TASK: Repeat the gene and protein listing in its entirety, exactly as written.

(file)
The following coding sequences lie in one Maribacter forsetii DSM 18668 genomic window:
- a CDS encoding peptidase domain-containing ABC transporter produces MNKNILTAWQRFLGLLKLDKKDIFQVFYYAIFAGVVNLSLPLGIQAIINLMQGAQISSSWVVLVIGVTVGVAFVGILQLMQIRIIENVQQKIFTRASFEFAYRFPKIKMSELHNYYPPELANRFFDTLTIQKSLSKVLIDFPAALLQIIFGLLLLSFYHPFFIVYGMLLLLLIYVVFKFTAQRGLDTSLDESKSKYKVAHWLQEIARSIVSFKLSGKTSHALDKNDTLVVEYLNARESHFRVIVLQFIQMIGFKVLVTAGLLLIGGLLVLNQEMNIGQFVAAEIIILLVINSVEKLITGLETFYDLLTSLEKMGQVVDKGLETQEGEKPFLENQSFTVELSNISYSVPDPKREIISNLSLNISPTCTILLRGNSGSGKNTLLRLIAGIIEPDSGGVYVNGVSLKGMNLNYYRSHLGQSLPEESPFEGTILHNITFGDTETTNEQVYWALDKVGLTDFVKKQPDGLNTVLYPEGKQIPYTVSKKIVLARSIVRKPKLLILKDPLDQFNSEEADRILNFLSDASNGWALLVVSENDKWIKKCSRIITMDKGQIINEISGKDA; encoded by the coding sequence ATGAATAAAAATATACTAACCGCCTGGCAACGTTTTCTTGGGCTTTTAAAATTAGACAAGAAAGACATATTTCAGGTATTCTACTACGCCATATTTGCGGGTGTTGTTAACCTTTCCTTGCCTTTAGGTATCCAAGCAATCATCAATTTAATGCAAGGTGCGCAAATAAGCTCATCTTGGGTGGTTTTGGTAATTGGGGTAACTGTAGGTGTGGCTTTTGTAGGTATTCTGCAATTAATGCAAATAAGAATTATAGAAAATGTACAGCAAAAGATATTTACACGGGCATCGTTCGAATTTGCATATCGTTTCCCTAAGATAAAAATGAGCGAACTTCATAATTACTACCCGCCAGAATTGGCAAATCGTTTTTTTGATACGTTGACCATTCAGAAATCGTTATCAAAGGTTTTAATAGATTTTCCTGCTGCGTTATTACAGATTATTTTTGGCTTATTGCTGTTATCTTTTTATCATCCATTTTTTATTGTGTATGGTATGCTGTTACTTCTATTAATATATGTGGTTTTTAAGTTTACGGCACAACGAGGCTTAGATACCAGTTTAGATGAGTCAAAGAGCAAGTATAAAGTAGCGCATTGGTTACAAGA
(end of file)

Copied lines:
The following coding sequences lie in one Maribacter forsetii DSM 18668 genomic window:
- a CDS encoding peptidase domain-containing ABC transporter produces MNKNILTAWQRFLGLLKLDKKDIFQVFYYAIFAGVVNLSLPLGIQAIINLMQGAQISSSWVVLVIGVTVGVAFVGILQLMQIRIIENVQQKIFTRASFEFAYRFPKIKMSELHNYYPPELANRFFDTLTIQKSLSKVLIDFPAALLQIIFGLLLLSFYHPFFIVYGMLLLLLIYVVFKFTAQRGLDTSLDESKSKYKVAHWLQEIARSIVSFKLSGKTSHALDKNDTLVVEYLNARESHFRVIVLQFIQMIGFKVLVTAGLLLIGGLLVLNQEMNIGQFVAAEIIILLVINSVEKLITGLETFYDLLTSLEKMGQVVDKGLETQEGEKPFLENQSFTVELSNISYSVPDPKREIISNLSLNISPTCTILLRGNSGSGKNTLLRLIAGIIEPDSGGVYVNGVSLKGMNLNYYRSHLGQSLPEESPFEGTILHNITFGDTETTNEQVYWALDKVGLTDFVKKQPDGLNTVLYPEGKQIPYTVSKKIVLARSIVRKPKLLILKDPLDQFNSEEADRILNFLSDASNGWALLVVSENDKWIKKCSRIITMDKGQIINEISGKDA; encoded by the coding sequence ATGAATAAAAATATACTAACCGCCTGGCAACGTTTTCTTGGGCTTTTAAAATTAGACAAGAAAGACATATTTCAGGTATTCTACTACGCCATATTTGCGGGTGTTGTTAACCTTTCCTTGCCTTTAGGTATCCAAGCAATCATCAATTTAATGCAAGGTGCGCAAATAAGCTCATCTTGGGTGGTTTTGGTAATTGGGGTAACTGTAGGTGTGGCTTTTGTAGGTATTCTGCAATTAATGCAAATAAGAATTATAGAAAATGTACAGCAAAAGATATTTACACGGGCATCGTTCGAATTTGCATATCGTTTCCCTAAGATAAAAATGAGCGAACTTCATAATTACTACCCGCCAGAATTGGCAAATCGTTTTTTTGATACGTTGACCATTCAGAAATCGTTATCAAAGGTTTTAATAGATTTTCCTGCTGCGTTATTACAGATTATTTTTGGCTTATTGCTGTTATCTTTTTATCATCCATTTTTTATTGTGTATGGTATGCTGTTACTTCTATTAATATATGTGGTTTTTAAGTTTACGGCACAACGAGGCTTAGATACCAGTTTAGATGAGTCAAAGAGCAAGTATAAAGTAGCGCATTGGTTACAAGA